Both women are no strangers to exploring the dizzying highs and fraught lows of romantic relationships, but neither outing feels like a total retread in any capacity. This time around, they amplify the isolation of looking back on the past or even taking stock of one’s present surroundings and couple it with the itch for release from it into a newfound openness. Album highlight “anthems” finds Charli opening with laser-like synths before proclaiming “I’m so bored!” and launching into wanting back the party and crowds of places like New York — the desire to break out and let loose with people other than herself and her psyche. A song bout going apeshit at a concert with your friends might’ve sounded fun but pretty unassuming a year ago. Here, it’s both visceral and stark in its reminder of what is now an absence. It’s a party song ultimately about loss.

Meanwhile, a song like “august” finds Swift singing “but I can see us lost in the memory/ August slipped away into a moment in time.” Though nowhere near the in-your-face confrontation of “anthems,” Swift equally pines for something simple and unassuming, a memory in which the present-day’s clarity clouds nothing. “august” doesn’t directly allude to the Time of COVID like “anthems” does, but it still keys into the same feeling of escaping back into time that’s been taken away. Not one to completely do away with her signature diaristic songwriting though, her most personal track, “peace,” addresses her longtime romantic relationship with British actor Joe Alwyn and the quiet, “normal” life she can never promise him due to her own celebrity. It’s a life he might’ve been more accustomed to before entering her orbit, and while it mainly centers on her present, her allusions to his life pre-Swift are what elevates the song from just good to stunning. It’s what makes the specific universal.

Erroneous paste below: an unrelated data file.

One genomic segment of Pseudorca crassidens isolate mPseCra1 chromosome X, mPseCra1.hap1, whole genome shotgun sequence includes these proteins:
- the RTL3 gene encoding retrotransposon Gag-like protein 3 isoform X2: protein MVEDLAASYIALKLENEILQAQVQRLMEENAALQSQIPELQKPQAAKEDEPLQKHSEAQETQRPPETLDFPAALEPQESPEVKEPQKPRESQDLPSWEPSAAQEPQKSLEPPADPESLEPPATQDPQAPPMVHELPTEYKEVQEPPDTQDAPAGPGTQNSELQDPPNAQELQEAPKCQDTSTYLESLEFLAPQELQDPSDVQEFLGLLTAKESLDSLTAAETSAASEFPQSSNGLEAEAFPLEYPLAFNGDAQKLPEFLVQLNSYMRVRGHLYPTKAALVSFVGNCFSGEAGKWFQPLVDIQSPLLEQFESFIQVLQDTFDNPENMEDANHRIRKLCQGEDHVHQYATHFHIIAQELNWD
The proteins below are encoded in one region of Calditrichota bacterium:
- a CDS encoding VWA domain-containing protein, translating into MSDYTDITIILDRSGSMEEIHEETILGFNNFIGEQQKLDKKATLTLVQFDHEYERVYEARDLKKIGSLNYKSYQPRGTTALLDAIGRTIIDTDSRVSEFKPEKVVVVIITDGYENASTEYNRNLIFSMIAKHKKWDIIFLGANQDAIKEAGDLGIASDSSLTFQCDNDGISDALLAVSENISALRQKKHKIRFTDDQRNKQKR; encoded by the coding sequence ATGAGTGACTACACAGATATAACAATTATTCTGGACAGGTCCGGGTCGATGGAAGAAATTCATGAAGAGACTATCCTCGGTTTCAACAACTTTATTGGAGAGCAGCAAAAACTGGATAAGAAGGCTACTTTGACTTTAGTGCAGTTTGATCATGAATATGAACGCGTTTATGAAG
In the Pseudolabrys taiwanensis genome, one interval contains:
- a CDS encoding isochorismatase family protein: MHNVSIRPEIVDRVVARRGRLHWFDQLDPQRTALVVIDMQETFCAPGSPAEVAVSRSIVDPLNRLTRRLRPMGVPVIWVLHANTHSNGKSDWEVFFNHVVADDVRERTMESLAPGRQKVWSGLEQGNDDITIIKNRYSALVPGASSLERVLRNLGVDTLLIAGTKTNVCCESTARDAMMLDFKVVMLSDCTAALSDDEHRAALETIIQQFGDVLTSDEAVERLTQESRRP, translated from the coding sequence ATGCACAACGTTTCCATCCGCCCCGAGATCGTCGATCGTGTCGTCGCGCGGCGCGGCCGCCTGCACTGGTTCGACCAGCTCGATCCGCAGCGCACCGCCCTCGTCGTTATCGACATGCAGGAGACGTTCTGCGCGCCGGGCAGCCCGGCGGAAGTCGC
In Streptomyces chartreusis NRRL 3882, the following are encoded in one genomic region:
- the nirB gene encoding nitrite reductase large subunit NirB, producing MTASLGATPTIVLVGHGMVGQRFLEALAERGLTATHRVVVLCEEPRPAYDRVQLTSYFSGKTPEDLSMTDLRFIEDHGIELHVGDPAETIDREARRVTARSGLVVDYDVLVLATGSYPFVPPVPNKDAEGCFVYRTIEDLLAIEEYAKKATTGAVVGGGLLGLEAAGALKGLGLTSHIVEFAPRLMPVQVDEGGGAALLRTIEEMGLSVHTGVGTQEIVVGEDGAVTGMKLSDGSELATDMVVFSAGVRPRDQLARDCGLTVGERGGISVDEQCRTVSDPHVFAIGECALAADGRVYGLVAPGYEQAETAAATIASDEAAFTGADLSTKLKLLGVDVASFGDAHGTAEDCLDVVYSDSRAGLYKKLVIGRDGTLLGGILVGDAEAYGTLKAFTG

The best music ultimately does this though, right? It utilizes broad swathes of memory in order to comment or make sense of the present. No one could have foreseen just how music artists would meet this moment. Quite frankly, I wasn’t expecting any artist to. Not yet, at least. So to have both of these albums out in the world so immediately feels like a remarkable feat. I imagine that with time and distance away, these time capsules will continue to reveal new treasures and old remembrances of things passed. With two pop superstars in much the same boat as the rest of the world, they created two distinct, separate works that make us feel a little less isolated, maybe a little less frightened even. Almost as if to say to us this, too, will be a distant memory someday.

Patrick is an actor/writer based in NYC. His lifelong love of pop music has turned him borderline maniacal when it comes to having control of the aux cord.